Rogers v. Giurbino et al

Filing 144

ORDER Denying Plaintiff's 135 Ex Parte. Signed by Magistrate Judge Ruben B. Brooks on 7/18/16. (All non-registered users served via U.S. Mail Service)(dlg)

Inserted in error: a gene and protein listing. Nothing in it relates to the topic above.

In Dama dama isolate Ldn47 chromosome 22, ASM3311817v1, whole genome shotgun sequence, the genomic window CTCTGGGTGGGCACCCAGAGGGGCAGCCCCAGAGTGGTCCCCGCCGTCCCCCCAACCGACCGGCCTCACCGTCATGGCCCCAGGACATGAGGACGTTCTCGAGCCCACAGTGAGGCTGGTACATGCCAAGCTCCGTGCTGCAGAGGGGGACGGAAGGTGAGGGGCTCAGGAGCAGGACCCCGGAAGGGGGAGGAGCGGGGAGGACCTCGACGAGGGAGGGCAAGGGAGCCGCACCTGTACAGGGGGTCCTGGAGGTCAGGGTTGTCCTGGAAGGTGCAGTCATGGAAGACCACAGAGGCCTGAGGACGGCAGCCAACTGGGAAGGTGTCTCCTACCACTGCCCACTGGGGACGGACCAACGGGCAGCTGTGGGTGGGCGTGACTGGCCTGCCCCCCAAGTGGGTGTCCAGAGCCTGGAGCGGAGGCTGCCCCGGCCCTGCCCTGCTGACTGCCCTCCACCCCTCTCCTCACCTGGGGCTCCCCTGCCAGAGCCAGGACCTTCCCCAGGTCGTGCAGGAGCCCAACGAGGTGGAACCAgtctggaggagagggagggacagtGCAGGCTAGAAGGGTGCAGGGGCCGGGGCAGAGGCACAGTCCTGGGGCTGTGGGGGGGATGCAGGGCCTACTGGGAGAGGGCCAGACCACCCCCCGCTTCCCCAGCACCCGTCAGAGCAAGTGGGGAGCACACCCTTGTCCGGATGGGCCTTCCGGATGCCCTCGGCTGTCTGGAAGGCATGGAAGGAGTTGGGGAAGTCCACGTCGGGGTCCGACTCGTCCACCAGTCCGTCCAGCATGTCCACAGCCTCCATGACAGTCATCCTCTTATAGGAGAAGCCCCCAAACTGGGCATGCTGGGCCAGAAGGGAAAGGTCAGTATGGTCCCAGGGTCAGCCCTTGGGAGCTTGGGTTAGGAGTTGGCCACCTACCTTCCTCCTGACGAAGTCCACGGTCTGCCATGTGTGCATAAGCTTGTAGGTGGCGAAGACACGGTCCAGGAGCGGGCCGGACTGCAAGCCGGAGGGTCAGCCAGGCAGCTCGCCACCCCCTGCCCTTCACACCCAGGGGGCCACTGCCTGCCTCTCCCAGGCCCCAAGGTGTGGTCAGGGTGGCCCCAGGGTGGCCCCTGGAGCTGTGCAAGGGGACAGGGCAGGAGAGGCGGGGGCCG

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1 2 3 4 5 6 7 8 UNITED STATES DISTRICT COURT 9 SOUTHERN DISTRICT OF CALIFORNIA 10 11 TYRONE ROGERS, Case No.: 11cv560 WQH (RBB) Plaintiff, 12 13 14 ORDER DENYING PLAINTIFF’S EX PARTE [ECF NO. 135] v. G.J. GIURBINO et al, 15 Defendants. 16 17 18 19 20 21 22 23 24 25 26 27 28 Plaintiff Tyrone Rogers, a state prisoner proceeding pro se and in forma pauperis, submitted “Rogers’ Ex Parte Application for Protective Order Staying Defendants’ Motion to Dismiss the Third [Amended] Complaint Pending a Ruling on [Motion to] Compel Discovery” (the “Ex Parte”), which was filed nunc pro tunc to February 22, 2016 [ECF No. 135]. On March 7, 2016, Kuzil-Ruan filed an “Opposition to Ex Parte Application for Protective Order Staying Kuzil’s Motion to Dismiss the Third Amended Complaint” [ECF No. 137]. Plaintiff filed his reply on May 25, 2016 [ECF No. 141]. For the reasons discussed below, the Ex Parte [ECF No. 135] is DENIED. I. FACTUAL BACKGROUND The allegations that form the basis of Rogers’s lawsuit arise from events that began in March of 2010 while Plaintiff was incarcerated at Centinela State Prison (“Centinela”). (Third Am. Compl. 1, ECF No. 128.) In the Third Amended Complaint, Rogers contends 1 11cv560 WQH (RBB) 1 that the Defendants violated his rights under RLUIPA and the First Amendment. (Id. at 2 3-5.) Plaintiff alleges that Giurbino and Uribe adopted a Staff Redirection Plan that 3 caused prison lockdowns. (Id. at 3-4.) The lockdowns caused him “to [miss] attending 4 his scheduled religious services on any given lockdown day without a compelling 5 government interest and without the least restrictive means to further that interest.” (Id. 6 at 4.) Rogers asserts that Defendants placed a substantial burden on his right to religious 7 exercise “by not allowing Rogers to fellowship with other protestant faith inmates in the 8 chapel for group study, group worship services, and group prayer service Sunday through 9 Saturday.” (Id.) Plaintiff maintains that he presently suffers from these violations 10 because he has still not completed a four-year seminary program that began in 2010 11 because of the rolling lockdowns. (Id.) 12 In addition to the rolling lockdowns, Rogers appears to contend that on three 13 separate occasions he was prevented from attending group worship, group bible study, 14 and group prayer service for ten days respectively because scissors, ammunition, and a 15 dental tool went missing, prompting the prison to be locked down. (See id. at 5.) He 16 appears to only blame Kuzil-Ruan for the first of these occurrences, but he asserts that 17 these incidents were reported to Uribe and Giurbino, who “chose not to correct their 18 subordinates.” (Id.) He requests injunctive relief and damages. (Id. at 7.) 19 20 II. PROCEDURAL BACKGROUND This case has a long procedural history. Plaintiff’s original Complaint was filed on 21 March 21, 2011 [ECF No. 1]. United States District Court Judge Irma E. Gonzalez 22 issued an order sua sponte dismissing Rogers’s Complaint for failure to state a claim 23 [ECF No. 3]. Plaintiff filed his First Amended Complaint on May 31, 2011 [ECF No. 5], 24 but this pleading was also sua sponte dismissed by Judge Gonzalez for the same reason 25 [ECF No. 7]. Rogers filed his Second Amended Complaint on July 12, 2011 [ECF No. 26 8]. There, he stated causes of action against Defendants Giurbino, Uribe, Kuzil-Ruan, 27 and Narvis under RLUIPA, the First Amendment, the Eighth Amendment, and the 28 Fourteenth Amendment. (Second Am. Compl. 2-8, ECF No. 8.) Judge Gonzalez issued 2 11cv560 WQH (RBB) 1 an order sua sponte dismissing Plaintiff’s Eighth Amendment and access to courts claims 2 and dismissing Defendant Narvis from the litigation. (Order Dismissing Claims 7, ECF 3 No. 9.) 4 Defendants Uribe, Kuzil-Ruan, and Giurbino filed a motion to dismiss Rogers’s 5 Second Amended Complaint on October 31, 2011 [ECF No. 18]. Judge Gonzalez 6 granted this motion in part and denied it in part on February 14, 2012 [ECF No. 33]. She 7 granted the motion as to Plaintiff’s claims under the First and Fourteenth Amendments, 8 dismissed all claims against Defendants Giurbino and Uribe, and denied the motion to 9 dismiss Rogers’s RLUIPA claims. (Order re: Mot. Dismiss Second Am. Compl. 21, 10 ECF No. 33.) Defendant Kuzil-Ruan answered on February 27, 2012 [ECF No. 34]. 11 Plaintiff filed a motion to compel discovery on April 5, 2012 [ECF No. 42]. The Court 12 issued an order granting in part and denying in part this motion [ECF No. 67]. On 13 November 13, 2012, Defendant Kuzil-Ruan moved for summary judgment [ECF No. 74]. 14 Judge Gonzalez granted summary judgment in favor of Kuzil-Ruan on February 26, 2013 15 [ECF No. 96]. 16 Rogers appealed several of the Court’s orders [ECF No. 100], and on August 31, 17 2015, the Ninth Circuit issued an order affirming in part, reversing in part, and vacating 18 in part Judge Gonzalez’s decisions [ECF No. 112]. Of relevance here, the Ninth Circuit 19 directed the district court to allow Rogers the benefit of its grant of his motion to compel 20 discovery. (Rogers v. Giurbino, No. 13-55527, order at 8-10 (9th Cir. Sept. 23, 2015), 21 ECF No. 112.) This Court subsequently issued an order stating that “to the extent the 22 Defendant has not done so already, Kuzil-Ruan shall respond to the discovery ordered by 23 December 30, 2015.” (Mins. 1, Nov. 25, 2015, ECF No. 127.) Plaintiff filed the Third 24 Amended Complaint on January 19, 2016 [ECF No. 128]. On February 1, 2016, 25 Defendants Giurbino and Uribe filed a motion to dismiss the Third Amended Complaint 26 [ECF No. 129]. Defendant Kuzil-Ruan also filed a motion to dismiss the Third Amended 27 Complaint the same day [ECF No. 131]. 28 // 3 11cv560 WQH (RBB) 1 2 III. LEGAL STANDARD It is well established that a party may obtain discovery regarding any nonprivileged 3 matter that is relevant to any claim or defense and proportional to the needs of the case. 4 Fed. R. Civ. P. 26(b)(1). Relevant information need not be admissible at trial to be 5 discoverable. Id. Relevance is construed broadly to include any matter that bears on, or 6 reasonably could lead to other matters that could bear on, any issue that may be in the 7 case. See Oppenheimer Fund, Inc. v. Sanders, 437 U.S. 340, 350–51 (1978) (footnote 8 omitted) (discussing relevance to a claim or defense, although decided under 1978 9 version of Rule 26 that authorized discovery relevant to the subject matter of the action 10 (citing Hickman v. Taylor, 329 U.S. 495, 501 (1947))). Rule 37 of the Federal Rules of 11 Civil Procedure enables the propounding party to bring a motion to compel responses to 12 discovery. Fed. R. Civ. P. 37(a)(3)(B). The party opposing discovery bears the burden 13 of resisting disclosure. Miller v. Pancucci, 141 F.R.D. 292, 299 (C.D. Cal. 1992). 14 IV. DISCUSSION 15 In the Ex Parte, Rogers appears to request that a ruling on the motions to dismiss 16 be stayed pending an order from the Court compelling Defendants to produce discovery 17 as a result of their alleged failure to comply with orders by the Ninth Circuit and this 18 Court. (See Ex Parte Appl. 1, ECF No. 135.) Plaintiff indicates that the Defendants 19 produced discovery in response to those orders, but he complains that this production 20 falls short as to his document requests five, eight, and nine. (Id. at 2.) 21 22 23 24 As to document No. 5, Defendant[s] claim not to provide the officer’s names associated with the lost canister, document No. 8, Defendants claim that no evidence exist[s] concerning the name of the medical officer who lost the medical scissor[s] nor, did Defendants provide the name of the dentist [who lost] a dental tool requested in document No. 9. 25 (Id.) He maintains that although he received 145 pages of documents, only nine of those 26 pages were not duplicative. (Id.) 27 Rogers contends that Defendants have defied both the order from the Ninth Circuit 28 and this Court’s order regarding production of this discovery. (Id. at 4-5.) As a result, he 4 11cv560 WQH (RBB) 1 argues his motion for a stay should be granted until they produce the names and 2 addresses he seeks in requests five, eight, and nine. (Id. at 5.) He asserts that for 3 Defendants to only produce the status reports authorizing the lockdowns in response to 4 his discovery requests “allows the Defendants an advantage over Rogers’ alleged claim 5 that Defendants[’] actions were wanton and without a compelling government interest 6 and without the least restrictive means to further that interest.” (Id. (citations omitted).) 7 Plaintiff concludes that either rulings on the motions should be stayed or Defendants 8 should be required to settle his claims. (Id.) 9 Only Defendant Kuzil-Ruan filed an opposition to Plaintiff’s Ex Parte [ECF No. 10 137]. There, she maintains that the Ex Parte should be denied because the documents 11 sought by Rogers are either nonexistent or are not within her custody and control. 12 (Opp’n Ex Parte Appl. 2, ECF No. 137.) With regard to request number five, Kuzil-Ruan 13 contends that the Court actually denied Plaintiff’s motion to compel further responses to 14 this request. (Id. at 3.) She also argues that in response to this Court’s November 25, 15 2015 Order, she supplemented her responses to requests eight and nine by stating, 16 “‘Despite a good faith search, defendant has been unable to locate any documents 17 containing the requested information.’” (Id.) She adds that “the identity of the people 18 who lost the dental tool or scissors is wholly irrelevant to the issue of whether plaintiff’s 19 constitutional rights were denied.” (Id.) 20 Rogers responds that his “ex parte application should not be denied on the grounds 21 that the documents are [nonexistent] or not within Defendants’ custody and control.” 22 (Reply Opp’n Ex Parte Appl. 2, ECF No. 141.) He appears to contend that all three 23 Defendants have failed to produce responsive documents to these three requests for 24 production. (Id.) Plaintiff argues that there are certain forms that must be completed by 25 prison officials when there is a state of emergency within the prison. (Id. at 3.) He 26 reasons that if there is no paper trail relating to these lockdowns, there must not have 27 been a compelling government interest for them. (See id.) Rogers asserts that all three 28 Defendants had custody and control of the documents he seeks before they retired, so he 5 11cv560 WQH (RBB) 1 assumes they still have custody and control of these documents now that they have 2 retired. (See id. (citations omitted).) He concludes that his “ex parte application should 3 be granted to force Defendants to settle.” (Id.) 4 At the outset, “[t]he Court cannot force a party to settle . . . .” Dan River, Inc. v. 5 Crown Crafts, No. 98–CIV. 3178 LMM AJP, 1999 WL 287327, at *2 (S.D.N.Y. May 7, 6 1999) (footnote omitted). As a result, to the extent Rogers seeks this remedy in the Ex 7 Parte, this request is DENIED. Addressing the remainder of the Ex Parte, the Court first 8 notes that Plaintiff’s original motion to compel a further response to request number five 9 was denied. (See Order Granting Part Den. Part Pl.’s Mot. Compel Disc. 20, ECF No. 10 67.) The ruling from the Ninth Circuit did not alter this portion of the Court’s order. 11 (See Rogers v. Giurbino, No. 13-55527, order at 10 (9th Cir. Sept. 23, 2015), ECF No. 12 112.) Consequently, Plaintiff’s request that Defendants produce further responsive 13 documents to request for production number five is DENIED. 14 Regarding requests for production eight and nine, Defendants cannot be ordered to 15 produce documents that are not in their possession or are non-existent. See 7 James Wm. 16 Moore, et al., Moore’s Federal Practice, § 34.14[2][a], at 34-73 (3d ed. 2016) (footnote 17 omitted) (“[A] party may not be compelled to produce items that are not within either its 18 possession, its custody, or its control.”); Baker v. Solano Cty., No. 2:10–cv–1811 KJN P, 19 2011 WL 2144416, at *1 (E.D. Cal. May 31, 2011) (“[P]laintiff is advised that 20 defendants are not required to produce documents that do not exist.”). But if a 21 responding party contends that documents are not in its custody or control, the court may 22 require more than a simple assertion to that effect. See 7 James Wm. Moore, et al., 23 Moore’s Federal Practice, § 34.14[2][a], at 34-74 – 34-75 (footnote omitted); see also 24 Schwartz v. Marketing Publ’g Co., 153 F.R.D. 16, 21 (D. Conn. 1994) (citing cases 25 establishing that the absence of possession, custody, or control of documents that have 26 been requested must be sworn to by the responding party). 27 28 Here, following the Court’s November 2015 Order, Defendant Kuzil-Ruan indicated to Plaintiff that she could not find responsive documents. (Opp’n Ex Parte 6 11cv560 WQH (RBB) 1 Appl. 3, ECF No. 137.) If the requested documents do not exist, she must state so under 2 oath. 7 James Wm. Moore, et al., Moore’s Federal Practice, § 34.13[2][a], at 34-57 3 (footnote omitted); see Bryant v. Armstrong, 285 F.R.D. 596, 603 (S.D. Cal. 2012) (“If 4 there are no other responsive documents in Defendant’s possession, custody, or control, 5 after conducting this further attempt to locate records, Ochoa must state so under oath 6 and describe efforts he made to locate responsive documents.” (citing Vazquez– 7 Fernandez v. Cambridge Coll., 269 F.R.D. 150, 155 (D.P.R. 2010))); see also Schwartz, 8 153 F.R.D. at 21. Neither the Plaintiff nor the Defendant has provided the Court with a 9 copy of the responses Kuzil-Ruan served on Rogers, it is unclear whether those responses 10 were under oath. As a result, to the extent she has not done so, Defendant Kuzil-Ruan 11 must provide a declaration to Plaintiff stating under oath that she does not have any 12 responsive documents to Rogers’s requests eight and nine in her custody or control. She 13 must do so by August 1, 2016. 14 The Court is ordering Kuzil-Ruan to serve a sworn declaration regarding Plaintiff’s 15 requests for production eight and nine; however, Rogers has not provided the Court with 16 any basis for staying rulings on the motions to dismiss. In any event, in light of this 17 Court’s ruling on Rogers’s discovery requests, there is no basis to stay any ruling on 18 Defendants’ motions to dismiss. Accordingly, the Ex Parte [ECF No. 135] is DENIED. 19 V. CONCLUSION 20 For the reasons discussed above, Plaintiff’s Ex Parte [ECF No. 135] seeking 21 discovery and other relief is DENIED. 22 IT IS SO ORDERED. 23 24 DATED: July 18, 2016 25 26 27 cc: ___________________________________ Hon. Ruben B. Brooks United States Magistrate Judge Judge Hayes All Parties of Record 28 7 11cv560 WQH (RBB)